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Losing Hair Over The Pandemic? Stress Could Be To Blame

AP Photo/LM Otero
Amid concerns of the spread of COVID-19, a hair stylist cuts hair for a customer at the just reopened Salon A la Mode in Dallas, Friday, April 24, 2020.

Stress is abundant during the COVID-19 pandemic. Job loss, health fears, time spent away from loved ones — it piles up. And that stress takes a toll on the body. For some, the effects are more visible. Some are even losing hair over it.

Hair stylist Stephanie Russell recalled a client who recently developed bald spots he didn't have before. He noticed his hairline creeping further back on his forehead. His skin scalp was glistening with oil.

“It isn't the only one I've seen, actually," Russell said. "I had a client have me cut more bangs because she was losing hair at her temples."

Russell works at Studio B in Peoria. She said, yes, hair loss is sometimes related to aging. But more often, she said, clients attribute it to stress.

"Stress is the main factor for most of it. Medications can do it, if you're on a medication. Surgery and being under anesthesia—once or even multiple times," she said. "The more you're under anesthesia, the more hair loss you experience. So it's it's a lot of factors."

In a July survey of 1,567 COVID-19 survivors, 423 reported unusual hair loss. Experts say it could be due to an inflammatory response caused by the virus, but it likely has more to do with the psychological toll of fighting it off.

Sherri Strandberg owns Strand Studio in Bloomington. She said she hasn't had any clients attribute thinning hair or bald spots specifically to the COVID-19 virus—or pandemic in general. But she is witnessing a different phenomenon.

“I am seeing a lot of hair loss from clients, usually after trauma," Strandberg said. "It's a different syndrome. And it usually, I believe, occurs six months after a possible traumatic event. You can have some pretty serious hair loss, but usually it returns. It's usually not permanent.”

Strandberg said stylists hear a lot about what clients are dealing with in the time it takes to cut and color their hair--and what she's heard is a lot of anxiety and uncertainty.

“It's an every 30- to 45-minute experience with every new person that walks in," she said. "It's interesting to hear the perspectives from obviously frustrated parents—especially parents who have children who have IEPs and they're not getting their needs met, from people who have elderly parents living in assisted care where they're not allowed to receive visitors, to people who had job opportunities on the horizon and suddenly the company decided to pull back because they're not certain where the economy is going.”

Hair loss is just one of the physical manifestations of stress—and a relatively mild one at that. Elizabeth Johnston, a behavioral health specialist with OSF HealthCare in Bloomington, said stress and anxiety serves a purpose—to keep us alert and alive.

"It's job is not just to alert you to the danger, but it's really to push you to solve it. And up to a certain point, anxiety, it is helpful and it is functional. But once it gets excessive, once it becomes debilitating, that's when we start having problems. It is very much kind of a chicken and egg, where it kind of feeds in on itself. It is a cycle," Johnston said.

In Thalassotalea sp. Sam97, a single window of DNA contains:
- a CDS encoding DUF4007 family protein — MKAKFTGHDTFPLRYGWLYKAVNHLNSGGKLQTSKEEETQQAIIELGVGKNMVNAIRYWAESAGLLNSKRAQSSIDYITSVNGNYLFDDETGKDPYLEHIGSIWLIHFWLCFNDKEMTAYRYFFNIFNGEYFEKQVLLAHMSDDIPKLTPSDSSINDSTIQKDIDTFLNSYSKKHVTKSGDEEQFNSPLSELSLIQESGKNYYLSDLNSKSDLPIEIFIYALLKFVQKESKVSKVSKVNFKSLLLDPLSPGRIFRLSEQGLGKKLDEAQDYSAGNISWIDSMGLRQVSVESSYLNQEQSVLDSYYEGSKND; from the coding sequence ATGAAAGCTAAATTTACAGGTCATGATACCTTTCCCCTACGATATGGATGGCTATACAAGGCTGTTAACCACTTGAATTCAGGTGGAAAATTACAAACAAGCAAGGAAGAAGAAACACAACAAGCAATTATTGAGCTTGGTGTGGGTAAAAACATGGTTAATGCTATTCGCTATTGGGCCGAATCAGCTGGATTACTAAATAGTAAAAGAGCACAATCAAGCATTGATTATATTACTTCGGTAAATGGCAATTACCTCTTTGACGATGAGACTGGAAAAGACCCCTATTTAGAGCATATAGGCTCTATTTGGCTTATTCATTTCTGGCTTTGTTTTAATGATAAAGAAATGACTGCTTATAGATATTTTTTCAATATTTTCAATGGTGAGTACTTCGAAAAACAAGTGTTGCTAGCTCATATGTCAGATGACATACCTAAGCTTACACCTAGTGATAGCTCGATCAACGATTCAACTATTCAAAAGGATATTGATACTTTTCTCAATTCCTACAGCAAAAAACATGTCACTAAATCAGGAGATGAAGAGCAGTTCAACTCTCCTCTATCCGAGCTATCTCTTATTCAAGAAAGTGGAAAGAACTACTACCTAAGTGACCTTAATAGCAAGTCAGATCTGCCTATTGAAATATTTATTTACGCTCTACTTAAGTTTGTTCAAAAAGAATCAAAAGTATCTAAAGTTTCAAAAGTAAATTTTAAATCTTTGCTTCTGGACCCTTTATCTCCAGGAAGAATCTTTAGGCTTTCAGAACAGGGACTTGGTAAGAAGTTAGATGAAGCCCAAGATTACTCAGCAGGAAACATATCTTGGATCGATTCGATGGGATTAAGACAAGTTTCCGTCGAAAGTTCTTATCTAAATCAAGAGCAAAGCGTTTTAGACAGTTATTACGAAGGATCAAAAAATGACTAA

She said when the body produces excess adrenaline and a stress hormone called cortisol, it disrupts every system in the body. 

"The symptoms that people are really most familiar with are things like tension and pain in the chest or the stomach, kind of restlessness, like the leg shaking, and—in severe cases—panic attacks," she said. "But even before that, you'll see ... racing heart rate, your breathing changes. Sometimes we hyperventilate. Sometimes we end up holding our breath [or] it comes out trembling. Sweating, physical fatigue, people feel weak and dizzy."

She said it also can cause insomnia, diarrhea and a host of other issues.

The key is to learn how to disrupt that cycle. Johnston said it's helpful to ask yourself: when did these symptoms start and what was going on at the time? Was anything different? Then, get creative about putting those pieces back in: go for a walk around the neighborhood rather than going to the gym. Have a virtual dinner with friends if you can’t be together in person.

Taking good care of yourself physically also is important.

Kiryn Evans owns Integrated Wellness in Peoria. A certified nurse practitioner who focuses on holistic medicine, she said she's definitely seen the new onset or worsening condition of stress-related conditions in patients.

She said meditation and yoga can help, in addition to a good sleep regimen and eating better.

"So, a lot of a lot of lifestyle, dietary stuff, cutting out the caffeine, cleaning up their diet, eating more protein than fat and drinking more water, cutting out the all the sugar and the caffeine, because that's feeding into the body's anxiety response."

For the most part, Evans and Johnston said, the symptoms ease along with the stress and anxiety.


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Dana Vollmer is a reporter with WGLT. Dana previously covered the state Capitol for NPR Illinois and Peoria for WCBU.
Olivia Streeter is the WCBU Summer Intern.